Peregrine Pharmaceuticals Evaluating Therapeutic Opportunities for Tarvacin
Oct 25, 2005 - 5:10:38 AM
Peregrine Pharmaceuticals, Inc. (Nasdaq: PPHM) at its Annual Meeting of Stockholders today will provide a review of its ongoing programs to evaluate its unique anti-phospholipid agent Tarvacin(TM) Anti-Viral for the treatment of influenza. Peregrine is actively collaborating with the National Institutes of Allergy and Infectious Diseases (NIAID) to assess Tarvacin Anti-Viral in preclinical flu models, and the company is also working directly with academic research centers and private research organizations to evaluate Tarvacin as a stand-alone agent and in combination with existing influenza therapies. In addition, Peregrine has entered into discussions with other federal officials to evaluate the potential of Tarvacin to treat influenza, including avian flu. Tarvacin Anti-Viral is currently in a Phase I clinical trial for the treatment of chronic hepatitis C virus infections.
Tarvacin is a monoclonal antibody that attaches to phospholipids, specific cellular components that are exposed on the outer surface of all enveloped viruses tested to date including influenza, as well as on the human host cells that are infected with these viruses. Enveloped viruses, which have a coating derived from their host's cell membrane, are responsible for about half of all human viral diseases. Tarvacin Anti-Viral has been shown to protect animals from lethal infections in two preclinical models of enveloped viruses -- cytomegalovirus and pichinde virus, a model for the deadly Lassa hemorrhagic fever. Peregrine has previously reported that Tarvacin Anti-Viral binds to members of six different virus families, including influenza A and B, HIV 1 and 2, measles, respiratory syncytial virus and pichinde virus. Recent studies confirmed that Tarvacin Anti-Viral binds to human cells infected with influenza A.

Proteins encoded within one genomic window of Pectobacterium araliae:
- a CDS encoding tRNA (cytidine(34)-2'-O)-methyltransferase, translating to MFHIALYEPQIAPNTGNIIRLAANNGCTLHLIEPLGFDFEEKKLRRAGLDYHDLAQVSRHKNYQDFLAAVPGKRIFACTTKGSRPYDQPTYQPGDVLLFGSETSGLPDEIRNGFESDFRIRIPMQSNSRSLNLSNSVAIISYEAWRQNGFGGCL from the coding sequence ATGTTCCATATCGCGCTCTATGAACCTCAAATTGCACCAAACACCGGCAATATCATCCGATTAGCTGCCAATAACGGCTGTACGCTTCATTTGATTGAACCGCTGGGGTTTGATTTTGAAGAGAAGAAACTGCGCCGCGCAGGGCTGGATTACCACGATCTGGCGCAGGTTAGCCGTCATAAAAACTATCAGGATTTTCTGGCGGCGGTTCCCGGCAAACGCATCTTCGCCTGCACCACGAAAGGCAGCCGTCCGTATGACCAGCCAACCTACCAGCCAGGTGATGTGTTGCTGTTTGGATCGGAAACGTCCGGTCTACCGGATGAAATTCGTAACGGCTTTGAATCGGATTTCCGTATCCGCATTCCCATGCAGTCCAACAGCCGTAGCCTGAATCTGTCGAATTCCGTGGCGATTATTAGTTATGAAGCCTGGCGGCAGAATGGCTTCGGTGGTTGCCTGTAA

"Evaluating Tarvacin Anti-Viral as a potential treatment for influenza, including deadly new strains such as avian flu, is a high priority for the company," said Steven King, president and CEO of Peregrine. "Given current global concerns about the possibility of an avian flu pandemic, we are rapidly identifying and assessing a number of opportunities to ramp up our existing collaborations with public and private sector partners to further accelerate these studies."
The specific phospholipids targeted by Tarvacin Anti-Viral come from the human host and are incorporated into the envelop the virus acquires as it leaves the host's cells to propagate and spread the viral infection. Unlike drugs that target an attribute of the virus, Tarvacin's host-derived phospholipid target is expected to be less susceptible to the development of drug resistance, since the virus cannot simply mutate to avoid Tarvacin's anti-viral effects.
"The unique mechanism of action and stable nature of the target could make Tarvacin Anti-Viral a particularly attractive clinical candidate for the treatment of influenza, either as a stand-alone agent or in combination with existing therapies," said Joseph Shan, senior director of clinical and regulatory affairs at Peregrine. "We are accelerating our joint efforts with a number of public and private organizations to more fully evaluate the anti-influenza potential of Tarvacin Anti-Viral. If these preclinical studies produce positive results, we plan to expand our activities to expedite the initiation of human clinical trials."
Tarvacin also binds to phospholipids exposed on tumor blood vessels in all solid cancers tested to date, and it has shown promise in a number of preclinical cancer studies. Tarvacin Anti-Cancer is currently in a multi-center Phase I clinical trial for patients with advanced refractory solid tumors.
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